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January 20, 1912


Author Affiliations

Visiting Surgeon, Bellevue Hospital; Assistant Surgeon, St. Luke's Hospital NEW YORK

JAMA. 1912;LVIII(3):172-174. doi:10.1001/jama.1912.04260010174007

Strangulated femoral hernia is a surgical condition in which early diagnosis and prompt operation result in a fairly low mortality; while failure to recognize the condition and consequent delay directly increase the danger and operative risk. The fact that a large proportion of these cases are not diagnosed promptly, or an incorrect diagnosis is made with a resulting delay of the necessary surgical treatment, prompts the writing of this paper, with the brief report of the following nine cases:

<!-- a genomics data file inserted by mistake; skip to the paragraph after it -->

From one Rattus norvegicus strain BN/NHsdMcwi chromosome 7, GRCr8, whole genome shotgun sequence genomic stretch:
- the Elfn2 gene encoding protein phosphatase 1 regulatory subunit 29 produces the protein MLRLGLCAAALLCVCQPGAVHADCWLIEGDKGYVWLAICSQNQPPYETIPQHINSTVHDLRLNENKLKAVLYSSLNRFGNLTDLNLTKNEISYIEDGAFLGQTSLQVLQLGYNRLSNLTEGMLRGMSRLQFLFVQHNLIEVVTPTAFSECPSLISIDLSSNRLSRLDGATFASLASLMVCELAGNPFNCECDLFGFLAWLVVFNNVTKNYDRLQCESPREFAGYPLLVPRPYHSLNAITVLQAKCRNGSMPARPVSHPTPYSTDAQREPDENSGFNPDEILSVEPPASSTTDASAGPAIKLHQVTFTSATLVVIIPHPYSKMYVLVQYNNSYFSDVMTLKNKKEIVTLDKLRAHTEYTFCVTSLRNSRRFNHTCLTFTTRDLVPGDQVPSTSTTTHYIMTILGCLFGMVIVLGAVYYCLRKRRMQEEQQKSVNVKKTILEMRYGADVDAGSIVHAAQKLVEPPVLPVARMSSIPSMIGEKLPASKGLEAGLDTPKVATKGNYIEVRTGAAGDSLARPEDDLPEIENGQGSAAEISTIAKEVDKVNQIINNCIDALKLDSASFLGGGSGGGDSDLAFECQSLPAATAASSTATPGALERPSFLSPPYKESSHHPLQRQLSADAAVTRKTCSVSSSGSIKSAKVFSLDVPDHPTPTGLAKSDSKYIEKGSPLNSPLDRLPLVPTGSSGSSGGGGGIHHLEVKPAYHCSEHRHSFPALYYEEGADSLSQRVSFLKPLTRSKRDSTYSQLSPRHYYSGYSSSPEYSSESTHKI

Case 1.  —R. W., woman, aged 54, had swelling in groin for two years, which had increased in size for past six weeks; vomiting four days before she was referred to Bellevue Hospital. Pain in swelling was complained of for only twenty-four hours before admission. Intestine was found blue and congested, but circulation returned and hernia was reduced and ring sutured. Patient was discharged as cured on twenty-ninth day.

Case 2.  —S.